From Madison to PyeongChang: The Trail receives exclusive interview with Olympian

By Zachary Fletcher

Matt Hamilton never dreamed that curling would take him all the way to South Korea and home with a gold medal. The Trail received an exclusive phone interview with Hamilton to discuss the nature of curling and its relevance after the recent Olympic games. As a member of Team Shuster at the 2018 Winter Olympic games in PyeongChang, South Korea, Hamilton and his teammates took home gold medals in curling for the first time in American history.

Matt Hamilton, 29, is a native of Madison, Wisconsin, and grew up surrounded by curling in his younger years due to the access that the American Midwest has to the sport.

“So, the Midwest is like curling Mecca. Minnesota and Wisconsin have the most curling clubs by far. I think the two of them probably have more than the rest of the country, maybe double the country,” Hamilton said.

The start of his curling career came not from the likes of his family but a friend’s relationship to the ice.

“One of my buddies, his uncle made the ice for our local curling club and he asked me to play in a league with him and it just sounded intriguing; my dad did it the year prior.” Hamilton has been an athlete since his ultimate frisbee and soccer days in high school, something he discussed with a great deal of modesty.

“I am a cutter because I played a lot [of frisbee] when I was in high school with friends, but I never joined an actual league,” he said. “I’m not super fast but I’m a big dude so it’s hard to go through me and I got good hands so I’m good at catching the disc. I played soccer, so I know how to make cuts and how to make yourself open. I’m not a superstar frisbee player by any means but I’m definitely solid. I can make some catches and I won’t hurt the team,” he added. Curling was a part of Hamilton’s athletic younger years as well.

“I didn’t think it was cool when my dad did it but when my buddy asked me to do it I was like … maybe I’ll give it a chance. I just kind of fell in love with it,” Hamilton said. Some years and lots of curling ends later, Hamilton was playing for the United States curling team at the winter Olympic games.

Led by four-time Olympian John Shuster, the U.S. men’s curling team consisted of Hamilton, Tyler George, John Landsteiner and Joe Polo. After winning five games in the round-robin portion of the tournament, the U.S. team was third to qualify behind Sweden and Canada. The team beat Canada twice in one week to make it out of the semifinals and into the gold-medal game against Sweden. A five-point eight end led the American team to a 10-7 victory over Sweden, marking the first gold medal for Team USA in the sport of curling.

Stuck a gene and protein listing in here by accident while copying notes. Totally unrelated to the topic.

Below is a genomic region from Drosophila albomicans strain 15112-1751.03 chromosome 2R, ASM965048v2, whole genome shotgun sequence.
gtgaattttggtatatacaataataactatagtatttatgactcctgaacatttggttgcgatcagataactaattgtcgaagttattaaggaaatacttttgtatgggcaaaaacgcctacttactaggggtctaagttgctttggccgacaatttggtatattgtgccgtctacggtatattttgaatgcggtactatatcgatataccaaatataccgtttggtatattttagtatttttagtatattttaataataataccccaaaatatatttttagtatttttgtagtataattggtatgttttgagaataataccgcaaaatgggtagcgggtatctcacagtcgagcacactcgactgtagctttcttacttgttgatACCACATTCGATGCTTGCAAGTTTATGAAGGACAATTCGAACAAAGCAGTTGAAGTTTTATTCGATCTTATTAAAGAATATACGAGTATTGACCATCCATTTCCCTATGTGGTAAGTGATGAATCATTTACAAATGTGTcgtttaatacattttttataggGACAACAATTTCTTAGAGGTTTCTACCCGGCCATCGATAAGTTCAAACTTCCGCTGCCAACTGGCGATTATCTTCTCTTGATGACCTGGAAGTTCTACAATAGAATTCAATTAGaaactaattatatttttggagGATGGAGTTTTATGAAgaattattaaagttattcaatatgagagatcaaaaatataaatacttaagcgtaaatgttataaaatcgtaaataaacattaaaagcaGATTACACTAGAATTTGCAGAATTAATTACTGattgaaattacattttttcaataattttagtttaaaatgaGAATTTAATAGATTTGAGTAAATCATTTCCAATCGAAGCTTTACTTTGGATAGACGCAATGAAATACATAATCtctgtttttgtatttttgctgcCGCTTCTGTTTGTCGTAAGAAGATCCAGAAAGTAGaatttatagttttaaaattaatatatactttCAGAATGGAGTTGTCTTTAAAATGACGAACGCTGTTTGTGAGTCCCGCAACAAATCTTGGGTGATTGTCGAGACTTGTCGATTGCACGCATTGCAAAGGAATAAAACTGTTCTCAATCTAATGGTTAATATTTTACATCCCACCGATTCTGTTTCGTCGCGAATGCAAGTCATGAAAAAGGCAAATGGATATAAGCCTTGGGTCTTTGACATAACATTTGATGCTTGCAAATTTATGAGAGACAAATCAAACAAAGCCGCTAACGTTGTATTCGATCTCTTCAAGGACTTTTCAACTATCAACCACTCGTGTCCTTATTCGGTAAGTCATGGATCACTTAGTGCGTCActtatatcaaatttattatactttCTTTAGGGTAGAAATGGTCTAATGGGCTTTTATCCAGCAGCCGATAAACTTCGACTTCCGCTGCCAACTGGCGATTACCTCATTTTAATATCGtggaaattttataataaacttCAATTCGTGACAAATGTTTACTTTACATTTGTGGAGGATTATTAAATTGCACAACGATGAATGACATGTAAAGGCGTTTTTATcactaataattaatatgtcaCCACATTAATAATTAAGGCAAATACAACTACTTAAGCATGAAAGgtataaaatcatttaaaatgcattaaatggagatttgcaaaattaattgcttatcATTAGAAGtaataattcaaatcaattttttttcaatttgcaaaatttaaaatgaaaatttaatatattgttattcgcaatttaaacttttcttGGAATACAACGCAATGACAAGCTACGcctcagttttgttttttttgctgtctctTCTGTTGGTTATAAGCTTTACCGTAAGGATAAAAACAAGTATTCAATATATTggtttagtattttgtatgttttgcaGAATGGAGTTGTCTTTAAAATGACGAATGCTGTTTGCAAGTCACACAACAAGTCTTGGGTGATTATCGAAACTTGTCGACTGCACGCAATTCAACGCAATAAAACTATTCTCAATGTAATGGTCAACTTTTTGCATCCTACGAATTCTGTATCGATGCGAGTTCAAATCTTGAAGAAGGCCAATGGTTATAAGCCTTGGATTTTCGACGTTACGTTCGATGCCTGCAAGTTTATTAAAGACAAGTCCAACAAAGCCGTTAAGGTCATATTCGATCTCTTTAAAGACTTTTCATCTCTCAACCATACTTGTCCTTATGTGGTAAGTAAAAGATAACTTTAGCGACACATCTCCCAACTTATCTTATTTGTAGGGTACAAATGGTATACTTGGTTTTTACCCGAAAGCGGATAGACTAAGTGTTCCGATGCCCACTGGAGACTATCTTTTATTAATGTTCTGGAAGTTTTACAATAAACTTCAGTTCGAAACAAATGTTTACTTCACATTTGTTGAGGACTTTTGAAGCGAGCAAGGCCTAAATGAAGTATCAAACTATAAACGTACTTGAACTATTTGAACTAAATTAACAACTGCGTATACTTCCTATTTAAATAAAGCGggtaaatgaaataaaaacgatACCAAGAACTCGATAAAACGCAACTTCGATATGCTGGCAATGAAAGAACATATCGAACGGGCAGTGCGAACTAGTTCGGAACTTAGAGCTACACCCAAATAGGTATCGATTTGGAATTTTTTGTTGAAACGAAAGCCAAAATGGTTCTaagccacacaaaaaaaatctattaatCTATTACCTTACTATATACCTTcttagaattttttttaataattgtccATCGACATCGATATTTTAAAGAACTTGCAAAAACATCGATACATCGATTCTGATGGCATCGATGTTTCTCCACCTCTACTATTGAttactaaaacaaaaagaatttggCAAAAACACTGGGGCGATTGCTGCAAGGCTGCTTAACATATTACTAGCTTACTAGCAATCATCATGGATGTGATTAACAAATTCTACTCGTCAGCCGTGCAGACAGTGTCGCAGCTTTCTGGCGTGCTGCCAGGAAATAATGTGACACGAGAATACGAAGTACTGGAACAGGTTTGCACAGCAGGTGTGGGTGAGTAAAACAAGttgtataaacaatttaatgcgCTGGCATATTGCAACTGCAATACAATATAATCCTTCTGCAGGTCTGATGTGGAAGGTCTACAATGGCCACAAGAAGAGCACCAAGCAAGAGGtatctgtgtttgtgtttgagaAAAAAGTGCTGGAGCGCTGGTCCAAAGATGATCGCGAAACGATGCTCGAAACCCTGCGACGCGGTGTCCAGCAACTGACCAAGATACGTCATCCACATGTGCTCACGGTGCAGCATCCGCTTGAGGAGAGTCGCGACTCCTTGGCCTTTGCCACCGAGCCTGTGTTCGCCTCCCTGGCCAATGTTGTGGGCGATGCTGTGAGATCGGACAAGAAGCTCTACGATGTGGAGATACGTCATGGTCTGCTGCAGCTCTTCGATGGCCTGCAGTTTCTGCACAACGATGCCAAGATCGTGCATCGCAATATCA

After time in the junior and world men’s curling championships, the recent games in South Korea gave Hamilton a chance to experience the sport on a global level for the first time.

“I got about the best experience you could ask for. It was unbelievable. To go out there, you really do feel like you are part of something bigger than your team and you,” Hamilton said. “All of Team USA was amazing, but, all of the athletes there, you just feel like it’s way bigger than politics. The world really does come together for sport and it’s pretty awesome to be a part of,” he added.

Team USA spent almost all of February in South Korea, and the Olympics were a unique time to be around like-minded athletes from around the states and around the world. But for Hamilton and the men’s team, their competition in the Swedish curling group had a sense of familiarity to it because of the smaller curling community.

“It’s a pretty small community; we’ve played all of those guys before in prior events and at different times,” Hamilton said. “I’d probably played that team three times this season and that was the fourth and fifth at the Olympics,” he added.

For Hamilton, the familiarity with the Swedish team in particular goes beyond the ice and stones: “Two of the guys on the Swedish team actually came to my wedding last summer; I’m really good friends with them.”

In terms of competition, familiarity doesn’t lessen the drive for Hamilton and his teammates. “We both want to win; we’re all hungry and we’re all competitors. That’s why you can’t hold any grudges. They know that I wanted to beat them just as badly as they wanted to beat me, but when it’s all said and done at the end of the day we are still going to be buddies — that’s just how it goes,” he said. After the game, the familiarity returns in the form of sportsmanship.

“They messaged me right after; they took some time to cool down but they messaged me, ‘Congratulations, we’re really proud of you,’ and I would have said the same to them. It’s just one of those neat things about this sport and how close everyone is,” Hamilton said.

Spending February curling in the Olympics meant spending time in the Olympic village, with all the amenities, food included.

“You know, right before the game I tried to keep it fairly light and not overeat because in the athlete village the cafeteria is open 24 hours. So, I was like, ‘If I’m hungry when we come back from curling I can just get something there.’ I didn’t really have anything in particular, but I did eat a lot of kimchi, though,” Hamilton said. The increased exposure to his teammates at the Olympics was something Hamilton did discuss further.

“It can be a little bit taxing,” he said. “I heard these interview stories for four days straight and someone would ask them again on the airplane or in the tunnels on the way to the next airgate.”